Nandini Raisurana, '25, and Caleb Silvergleid. '25, stand in Stern Plaza

Undergraduates explore law through Mock Trial, classes

July 6, 2023

The small plane erupted into a fireball upon crashing into a mountain. Both the pilot and the sole passenger, Morgan Felder, died on impact. Months later, Felder’s widow sued Koller Campbell Air LLC, the company that owned the plane, in court. Fabricated by the American Mock Trial Association, the case Felder v. Koller Campbell Air, LLC gave teams of college students the chance to compete in simulated court trials held throughout the country during the 2022-23 academic year.

Among the undergraduates representing University of Richmond at several of these Mock Trial competitions was Caleb Silvergleid, ’25, a history and philosophy major and leadership studies minor and a member of Richmond’s Phi Alpha Delta pre-law fraternity. Judges named him best attorney in two intercollegiate mock trials this fall. In spring 2022, he received two best witness awards.

“Mock Trial is designed to create better lawyers,” said the junior from Bryn Mawr, Pennsylvania. “You win based on your public-speaking skills and your knowledge of the rules. In addition to training with my Richmond Mock Trial team, the public speaking and debating I’ve done in my leadership studies classes helped prepare me. What I’ve learned about social psychology in Jepson classes also contributes to my thinking about the principles of law.”

Like Silvergleid, Nandini Raisurana, ’25, said her Richmond Mock Trial experience, which included coaching from attorneys, gave her insights into how trials work and affirmed her desire to pursue a legal career. “I learned how to evaluate a lot of information, form arguments from different perspectives, and think critically and analytically on my feet,” said the leadership studies and political science major.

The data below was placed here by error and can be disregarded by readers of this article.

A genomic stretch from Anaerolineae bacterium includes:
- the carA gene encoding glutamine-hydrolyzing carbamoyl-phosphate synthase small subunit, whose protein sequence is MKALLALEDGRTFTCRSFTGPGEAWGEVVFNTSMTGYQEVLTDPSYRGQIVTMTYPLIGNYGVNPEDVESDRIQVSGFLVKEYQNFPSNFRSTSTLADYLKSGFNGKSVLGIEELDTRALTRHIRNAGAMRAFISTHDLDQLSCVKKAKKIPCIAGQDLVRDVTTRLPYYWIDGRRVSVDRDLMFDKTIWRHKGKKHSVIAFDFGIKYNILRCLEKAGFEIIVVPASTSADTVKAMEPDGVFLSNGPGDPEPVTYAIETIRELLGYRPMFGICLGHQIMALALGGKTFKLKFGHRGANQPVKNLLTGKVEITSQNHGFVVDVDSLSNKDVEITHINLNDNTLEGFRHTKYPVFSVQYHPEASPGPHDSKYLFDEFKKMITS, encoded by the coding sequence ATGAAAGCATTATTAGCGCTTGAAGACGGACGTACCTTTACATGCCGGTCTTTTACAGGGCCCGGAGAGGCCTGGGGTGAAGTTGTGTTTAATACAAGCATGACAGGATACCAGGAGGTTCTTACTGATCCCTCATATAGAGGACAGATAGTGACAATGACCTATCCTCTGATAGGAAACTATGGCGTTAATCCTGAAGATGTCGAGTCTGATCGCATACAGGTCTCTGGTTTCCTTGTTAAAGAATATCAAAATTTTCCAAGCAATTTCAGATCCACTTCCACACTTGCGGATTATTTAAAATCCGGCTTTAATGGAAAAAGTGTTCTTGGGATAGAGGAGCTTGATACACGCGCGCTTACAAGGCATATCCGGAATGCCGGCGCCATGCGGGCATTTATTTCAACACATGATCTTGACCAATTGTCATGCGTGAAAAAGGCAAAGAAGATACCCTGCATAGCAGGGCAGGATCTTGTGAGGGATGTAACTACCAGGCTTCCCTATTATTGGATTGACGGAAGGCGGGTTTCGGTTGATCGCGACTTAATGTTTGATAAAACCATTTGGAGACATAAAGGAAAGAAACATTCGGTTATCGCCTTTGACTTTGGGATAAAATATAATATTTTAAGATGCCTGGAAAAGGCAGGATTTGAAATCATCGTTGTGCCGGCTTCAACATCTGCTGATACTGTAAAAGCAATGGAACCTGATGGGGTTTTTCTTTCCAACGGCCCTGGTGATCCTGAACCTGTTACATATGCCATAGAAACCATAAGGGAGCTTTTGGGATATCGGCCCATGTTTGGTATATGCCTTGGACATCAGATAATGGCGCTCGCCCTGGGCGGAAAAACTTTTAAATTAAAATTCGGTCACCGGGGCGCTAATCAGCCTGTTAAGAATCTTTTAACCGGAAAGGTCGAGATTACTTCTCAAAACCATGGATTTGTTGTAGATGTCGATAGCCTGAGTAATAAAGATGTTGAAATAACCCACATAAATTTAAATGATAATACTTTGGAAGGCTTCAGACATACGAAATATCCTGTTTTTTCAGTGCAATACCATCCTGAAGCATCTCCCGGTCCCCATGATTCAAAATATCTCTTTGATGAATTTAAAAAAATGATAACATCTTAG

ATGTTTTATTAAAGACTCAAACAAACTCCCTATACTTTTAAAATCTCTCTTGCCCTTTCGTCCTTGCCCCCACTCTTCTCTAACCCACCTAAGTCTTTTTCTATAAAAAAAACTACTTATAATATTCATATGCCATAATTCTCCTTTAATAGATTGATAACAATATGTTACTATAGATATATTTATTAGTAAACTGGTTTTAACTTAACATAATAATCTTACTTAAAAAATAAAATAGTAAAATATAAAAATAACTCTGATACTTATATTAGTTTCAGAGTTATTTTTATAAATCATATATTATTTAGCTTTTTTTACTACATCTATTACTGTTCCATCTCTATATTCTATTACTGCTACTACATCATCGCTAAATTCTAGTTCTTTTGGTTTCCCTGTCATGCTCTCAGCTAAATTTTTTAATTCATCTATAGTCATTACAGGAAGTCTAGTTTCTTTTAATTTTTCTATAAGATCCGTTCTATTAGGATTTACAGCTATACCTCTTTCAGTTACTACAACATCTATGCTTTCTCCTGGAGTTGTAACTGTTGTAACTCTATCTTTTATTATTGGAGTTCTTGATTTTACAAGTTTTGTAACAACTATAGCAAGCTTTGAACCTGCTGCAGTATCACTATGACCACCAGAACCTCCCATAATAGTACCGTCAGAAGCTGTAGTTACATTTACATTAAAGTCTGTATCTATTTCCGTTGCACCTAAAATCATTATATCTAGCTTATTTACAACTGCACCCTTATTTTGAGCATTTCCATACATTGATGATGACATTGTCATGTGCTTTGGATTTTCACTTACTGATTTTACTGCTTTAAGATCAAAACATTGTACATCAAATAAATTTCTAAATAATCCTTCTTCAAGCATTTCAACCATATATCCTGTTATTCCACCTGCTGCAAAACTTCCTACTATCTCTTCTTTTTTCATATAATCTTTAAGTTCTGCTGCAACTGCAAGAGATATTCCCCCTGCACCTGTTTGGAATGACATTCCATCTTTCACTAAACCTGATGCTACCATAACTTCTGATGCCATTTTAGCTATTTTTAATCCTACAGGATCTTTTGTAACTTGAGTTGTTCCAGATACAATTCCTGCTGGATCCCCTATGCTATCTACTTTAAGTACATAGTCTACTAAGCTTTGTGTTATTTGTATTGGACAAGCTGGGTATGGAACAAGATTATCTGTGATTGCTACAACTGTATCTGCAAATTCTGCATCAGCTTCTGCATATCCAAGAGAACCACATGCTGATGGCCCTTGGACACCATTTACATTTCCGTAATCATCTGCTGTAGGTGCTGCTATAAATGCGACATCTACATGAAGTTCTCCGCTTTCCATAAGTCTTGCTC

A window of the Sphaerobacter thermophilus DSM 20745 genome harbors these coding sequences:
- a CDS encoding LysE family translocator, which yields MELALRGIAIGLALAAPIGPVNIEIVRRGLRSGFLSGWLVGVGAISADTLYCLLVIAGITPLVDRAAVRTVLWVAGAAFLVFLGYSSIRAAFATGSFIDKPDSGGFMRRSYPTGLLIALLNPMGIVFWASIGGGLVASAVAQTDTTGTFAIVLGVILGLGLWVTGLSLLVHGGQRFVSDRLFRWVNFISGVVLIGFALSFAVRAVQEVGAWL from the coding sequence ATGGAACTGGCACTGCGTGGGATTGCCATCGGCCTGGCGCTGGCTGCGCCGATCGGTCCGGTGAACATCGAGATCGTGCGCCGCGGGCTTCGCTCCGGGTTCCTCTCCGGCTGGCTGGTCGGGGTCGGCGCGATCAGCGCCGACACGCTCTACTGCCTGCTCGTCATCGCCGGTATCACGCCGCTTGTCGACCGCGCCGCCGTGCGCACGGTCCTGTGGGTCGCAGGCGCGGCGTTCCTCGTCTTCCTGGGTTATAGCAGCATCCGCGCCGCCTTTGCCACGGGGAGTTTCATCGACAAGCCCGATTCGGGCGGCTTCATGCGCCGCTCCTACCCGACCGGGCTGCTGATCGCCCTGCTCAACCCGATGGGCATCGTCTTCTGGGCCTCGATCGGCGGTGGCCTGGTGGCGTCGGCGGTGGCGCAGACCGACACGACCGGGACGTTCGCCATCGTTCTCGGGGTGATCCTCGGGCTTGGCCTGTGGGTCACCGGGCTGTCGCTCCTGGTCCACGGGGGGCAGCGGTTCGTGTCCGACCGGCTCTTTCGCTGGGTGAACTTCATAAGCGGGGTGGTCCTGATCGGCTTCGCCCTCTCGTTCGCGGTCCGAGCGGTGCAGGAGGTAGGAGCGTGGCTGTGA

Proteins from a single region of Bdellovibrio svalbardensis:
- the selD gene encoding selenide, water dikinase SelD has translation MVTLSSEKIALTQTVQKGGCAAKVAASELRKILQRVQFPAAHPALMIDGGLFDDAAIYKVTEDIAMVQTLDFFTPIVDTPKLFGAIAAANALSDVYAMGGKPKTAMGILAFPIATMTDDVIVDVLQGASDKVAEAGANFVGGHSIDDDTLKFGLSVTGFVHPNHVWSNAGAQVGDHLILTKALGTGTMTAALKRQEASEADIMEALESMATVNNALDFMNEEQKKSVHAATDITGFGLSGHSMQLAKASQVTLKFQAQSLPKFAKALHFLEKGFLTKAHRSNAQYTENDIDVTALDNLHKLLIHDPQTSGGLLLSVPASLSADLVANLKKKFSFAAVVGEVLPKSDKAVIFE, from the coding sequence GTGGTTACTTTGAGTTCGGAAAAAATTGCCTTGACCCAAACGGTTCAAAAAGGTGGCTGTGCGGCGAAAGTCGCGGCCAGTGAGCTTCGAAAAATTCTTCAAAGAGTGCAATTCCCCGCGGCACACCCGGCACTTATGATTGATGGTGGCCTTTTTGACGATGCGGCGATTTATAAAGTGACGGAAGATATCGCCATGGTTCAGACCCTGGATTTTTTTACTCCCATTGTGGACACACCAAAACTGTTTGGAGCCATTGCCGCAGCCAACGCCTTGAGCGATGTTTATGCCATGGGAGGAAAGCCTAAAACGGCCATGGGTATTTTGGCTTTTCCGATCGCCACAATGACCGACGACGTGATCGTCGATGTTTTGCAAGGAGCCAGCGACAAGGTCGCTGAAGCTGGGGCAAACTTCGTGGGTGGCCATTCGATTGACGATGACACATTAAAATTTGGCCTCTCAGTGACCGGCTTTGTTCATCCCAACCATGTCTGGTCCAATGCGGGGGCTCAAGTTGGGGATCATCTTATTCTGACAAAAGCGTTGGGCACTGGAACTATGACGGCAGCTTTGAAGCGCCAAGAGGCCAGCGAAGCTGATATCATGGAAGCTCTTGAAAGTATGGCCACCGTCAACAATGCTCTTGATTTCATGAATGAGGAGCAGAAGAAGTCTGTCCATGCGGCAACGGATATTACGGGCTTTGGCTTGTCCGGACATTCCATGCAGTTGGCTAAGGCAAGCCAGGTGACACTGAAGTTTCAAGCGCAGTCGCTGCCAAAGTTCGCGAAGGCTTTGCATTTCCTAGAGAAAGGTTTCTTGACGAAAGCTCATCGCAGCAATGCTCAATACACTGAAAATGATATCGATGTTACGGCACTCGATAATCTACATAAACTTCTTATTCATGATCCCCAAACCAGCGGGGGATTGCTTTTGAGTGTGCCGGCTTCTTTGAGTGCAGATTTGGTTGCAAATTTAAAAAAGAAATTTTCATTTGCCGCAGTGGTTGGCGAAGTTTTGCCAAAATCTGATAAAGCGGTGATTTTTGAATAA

The Richmond Scholar from Mumbai, India, said many of her leadership studies classes also buttressed her budding interest in law.

“In my Justice and Civil Society class, I sat in on court hearings where I watched criminal, custodial, and duty cases play out in real time,” she said. “We debated the impact of significant legislation and Supreme Court cases on minority communities in Dr. Peter Kaufman’s Leadership and the Humanities class and often held court-style trials in class. In Dr. Javier Hidalgo’s Critical Thinking class, I learned argument mapping—an extremely useful method for making, analyzing, and evaluating arguments and an essential skill in the legal profession.”

Summer provides other opportunities for the two Spiders to explore the law. Last summer, Raisurana received Richmond Guarantee funding to conduct her research on the extent to which the International Court of Justice has helped combat the Rohingya genocide in Myanmar. Next week, Silvergleid will join 12 other Richmond undergraduates at Jepson at Cambridge, a five-week law-focused program at the University of Cambridge. He will take classes in international public law and comparative U.K.-U.S. public law and tour several London courts, including the Royal Courts of Justice.

Taken together, these experiences will help them in their future legal careers, they said.